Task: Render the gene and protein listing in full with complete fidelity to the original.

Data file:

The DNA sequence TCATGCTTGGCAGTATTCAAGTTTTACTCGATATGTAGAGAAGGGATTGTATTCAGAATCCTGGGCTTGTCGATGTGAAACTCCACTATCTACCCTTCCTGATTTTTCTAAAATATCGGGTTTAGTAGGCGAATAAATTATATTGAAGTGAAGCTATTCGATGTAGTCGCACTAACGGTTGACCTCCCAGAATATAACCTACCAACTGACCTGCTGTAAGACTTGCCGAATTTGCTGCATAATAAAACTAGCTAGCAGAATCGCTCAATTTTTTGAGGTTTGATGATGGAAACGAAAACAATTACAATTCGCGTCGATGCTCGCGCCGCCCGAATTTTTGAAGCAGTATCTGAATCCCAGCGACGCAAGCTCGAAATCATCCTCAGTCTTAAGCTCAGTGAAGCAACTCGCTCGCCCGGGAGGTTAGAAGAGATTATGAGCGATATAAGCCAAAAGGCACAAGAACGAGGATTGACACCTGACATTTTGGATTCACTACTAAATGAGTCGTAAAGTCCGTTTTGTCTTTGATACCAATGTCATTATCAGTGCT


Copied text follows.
The DNA sequence TCATGCTTGGCAGTATTCAAGTTTTACTCGATATGTAGAGAAGGGATTGTATTCAGAATCCTGGGCTTGTCGATGTGAAACTCCACTATCTACCCTTCCTGATTTTTCTAAAATATCGGGTTTAGTAGGCGAATAAATTATATTGAAGTGAAGCTATTCGATGTAGTCGCACTAACGGTTGACCTCCCAGAATATAACCTACCAACTGACCTGCTGTAAGACTTGCCGAATTTGCTGCATAATAAAACTAGCTAGCAGAATCGCTCAATTTTTTGAGGTTTGATGATGGAAACGAAAACAATTACAATTCGCGTCGATGCTCGCGCCGCCCGAATTTTTGAAGCAGTATCTGAATCCCAGCGACGCAAGCTCGAAATCATCCTCAGTCTTAAGCTCAGTGAAGCAACTCGCTCGCCCGGGAGGTTAGAAGAGATTATGAGCGATATAAGCCAAAAGGCACAAGAACGAGGATTGACACCTGACATTTTGGATTCACTACTAAATGAGTCGTAAAGTCCGTTTTGTCTTTGATACCAATGTCATTATCAGTGCT